Trains in the East

Europe and Asia: the vast and majestic continents to the east – so close and yet so far. A trip overseas can take a bit more than a daily dose of planning and preparation. So once you get there, why not see as much as possible? But how to get from place to place? That’s easy… the train!

TRAINS CAN BE FAST

Did you hear about Beijing? The Jingzhang Intercity Railway’s driverless bullet train was just completed in China. Sparked by the 2022 Olympics, this 4-year project connects the bustling capital of Beijing to the shimmering ski slopes of Zhangjiakou. This 108-mile route can take only 45 minutes on the train that reaches speeds of up to 217 miles per hour. In 1909 when the first train rain on this railway, the journey took 8 hours. And yes, it is driverless, although an attendant will still be on board for guidance. China’s fastest train, the Shanghai Maglev, is even faster – reaching speeds of 268 miles per hour.

TRAINS CAN BE LUXURIOUS

Luxury trains, especially overnight journeys, are making a comeback. Imagine dressing for a five-course dinner, enjoying elegantly decorated interiors, and sleeping on pressed linen – all while the countryside dances outside of your window. It is like a first class plane ticket and a five star hotel all in one. Better even – you can see and experience the true natural beauties of the land you are passing through. Not to mention some trains allow you to step into history. Some of these trains and routes were built for royalty and have been in operation for over 100 years.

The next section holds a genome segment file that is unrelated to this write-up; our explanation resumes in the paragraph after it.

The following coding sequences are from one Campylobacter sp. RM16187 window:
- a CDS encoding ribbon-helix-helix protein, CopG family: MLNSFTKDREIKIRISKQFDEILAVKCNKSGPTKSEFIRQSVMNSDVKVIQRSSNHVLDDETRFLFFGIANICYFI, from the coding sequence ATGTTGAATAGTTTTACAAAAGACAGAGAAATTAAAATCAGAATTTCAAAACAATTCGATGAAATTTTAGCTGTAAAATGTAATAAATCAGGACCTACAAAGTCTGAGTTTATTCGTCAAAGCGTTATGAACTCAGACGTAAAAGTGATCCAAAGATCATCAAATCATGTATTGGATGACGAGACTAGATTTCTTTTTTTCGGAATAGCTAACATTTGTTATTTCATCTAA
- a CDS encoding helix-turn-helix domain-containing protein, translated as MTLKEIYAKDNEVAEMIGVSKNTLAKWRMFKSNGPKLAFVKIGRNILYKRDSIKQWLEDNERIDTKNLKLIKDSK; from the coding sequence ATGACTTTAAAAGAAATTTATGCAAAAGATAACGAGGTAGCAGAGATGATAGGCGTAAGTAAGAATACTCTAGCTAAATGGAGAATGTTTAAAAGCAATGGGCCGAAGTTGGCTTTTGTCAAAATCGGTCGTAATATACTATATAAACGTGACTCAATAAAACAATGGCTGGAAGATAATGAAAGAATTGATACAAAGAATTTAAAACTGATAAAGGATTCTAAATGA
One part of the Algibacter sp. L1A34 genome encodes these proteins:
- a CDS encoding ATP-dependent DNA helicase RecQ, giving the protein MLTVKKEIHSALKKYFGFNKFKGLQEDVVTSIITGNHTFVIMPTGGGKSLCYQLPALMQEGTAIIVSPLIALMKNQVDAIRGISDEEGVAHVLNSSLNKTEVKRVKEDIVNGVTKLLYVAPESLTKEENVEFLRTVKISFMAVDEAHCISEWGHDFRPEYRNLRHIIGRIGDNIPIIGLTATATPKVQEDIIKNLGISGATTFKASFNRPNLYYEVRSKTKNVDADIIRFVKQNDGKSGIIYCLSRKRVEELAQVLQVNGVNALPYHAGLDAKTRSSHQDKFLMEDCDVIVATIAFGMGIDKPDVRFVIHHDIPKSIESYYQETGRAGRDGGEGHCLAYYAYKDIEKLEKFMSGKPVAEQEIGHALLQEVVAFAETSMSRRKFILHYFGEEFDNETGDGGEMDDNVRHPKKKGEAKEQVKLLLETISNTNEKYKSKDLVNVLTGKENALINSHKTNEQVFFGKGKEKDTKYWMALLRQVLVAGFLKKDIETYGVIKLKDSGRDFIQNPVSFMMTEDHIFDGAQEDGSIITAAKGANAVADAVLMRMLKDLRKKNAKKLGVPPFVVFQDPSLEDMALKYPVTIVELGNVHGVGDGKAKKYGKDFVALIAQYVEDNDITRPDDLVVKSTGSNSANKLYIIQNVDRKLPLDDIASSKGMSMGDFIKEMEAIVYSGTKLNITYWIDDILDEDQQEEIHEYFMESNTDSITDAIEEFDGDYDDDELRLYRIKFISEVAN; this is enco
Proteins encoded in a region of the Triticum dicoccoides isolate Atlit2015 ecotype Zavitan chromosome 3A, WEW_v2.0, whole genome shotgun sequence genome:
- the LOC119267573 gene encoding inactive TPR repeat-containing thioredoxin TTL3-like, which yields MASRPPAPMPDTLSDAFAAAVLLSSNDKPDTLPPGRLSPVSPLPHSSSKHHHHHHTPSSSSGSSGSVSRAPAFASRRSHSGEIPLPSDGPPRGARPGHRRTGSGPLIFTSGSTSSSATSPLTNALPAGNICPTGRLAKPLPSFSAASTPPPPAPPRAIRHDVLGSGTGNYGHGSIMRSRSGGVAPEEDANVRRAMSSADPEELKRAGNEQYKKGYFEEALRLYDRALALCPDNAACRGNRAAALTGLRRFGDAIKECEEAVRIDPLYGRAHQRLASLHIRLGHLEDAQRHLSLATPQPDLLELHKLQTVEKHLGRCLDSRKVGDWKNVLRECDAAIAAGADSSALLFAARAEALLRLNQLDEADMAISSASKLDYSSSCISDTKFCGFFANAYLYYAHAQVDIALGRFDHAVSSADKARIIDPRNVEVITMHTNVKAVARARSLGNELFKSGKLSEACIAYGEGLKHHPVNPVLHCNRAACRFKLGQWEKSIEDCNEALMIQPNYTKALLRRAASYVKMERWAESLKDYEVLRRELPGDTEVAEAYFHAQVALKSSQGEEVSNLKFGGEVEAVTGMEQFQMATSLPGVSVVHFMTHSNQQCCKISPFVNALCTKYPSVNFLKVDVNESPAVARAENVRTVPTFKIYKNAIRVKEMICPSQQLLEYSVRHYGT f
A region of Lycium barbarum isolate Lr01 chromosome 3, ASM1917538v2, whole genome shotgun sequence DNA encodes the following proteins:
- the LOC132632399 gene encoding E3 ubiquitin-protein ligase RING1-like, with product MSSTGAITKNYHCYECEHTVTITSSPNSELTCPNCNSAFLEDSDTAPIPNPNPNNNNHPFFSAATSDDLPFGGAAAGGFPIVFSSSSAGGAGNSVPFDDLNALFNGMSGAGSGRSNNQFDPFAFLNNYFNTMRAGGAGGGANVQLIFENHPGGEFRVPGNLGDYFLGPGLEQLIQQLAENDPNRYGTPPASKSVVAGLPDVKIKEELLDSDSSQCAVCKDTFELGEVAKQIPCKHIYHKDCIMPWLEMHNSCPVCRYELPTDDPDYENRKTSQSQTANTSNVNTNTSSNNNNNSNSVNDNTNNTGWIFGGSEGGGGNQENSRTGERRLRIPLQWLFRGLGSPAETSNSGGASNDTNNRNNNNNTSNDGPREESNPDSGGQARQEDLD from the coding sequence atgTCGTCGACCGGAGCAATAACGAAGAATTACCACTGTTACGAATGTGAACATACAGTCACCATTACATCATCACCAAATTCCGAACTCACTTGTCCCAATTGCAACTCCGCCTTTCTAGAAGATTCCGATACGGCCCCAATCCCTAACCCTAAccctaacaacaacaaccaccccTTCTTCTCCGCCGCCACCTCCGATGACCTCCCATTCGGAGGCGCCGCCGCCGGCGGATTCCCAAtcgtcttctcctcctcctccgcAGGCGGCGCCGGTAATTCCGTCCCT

TRAINS CAN BE “ECO”

“Eco” in this case means both eco-friendly and economical.  Trains can be diesel-powered or electric, but even taking a diesel-powered train produces up to 84% less carbon than other methods of transportation. The German rail company Deutsche Bahn even lowered their long distance fares at the beginning of 2020 by about 10%. The reason for this cut is a lower “Value Added Tax” on rail travel imposed by the German government. The government hopes to encourage an extra five million people per year to choose the train for their long distance trips and have called rail travel “the most climate-friendly means of transport.” It is certainly possible other governments and rail companies will follow suit due to an increase in demand since train travel is predicted to be a travel trend in 2020.

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Written by Carol Gabbert, Van Zile Travel

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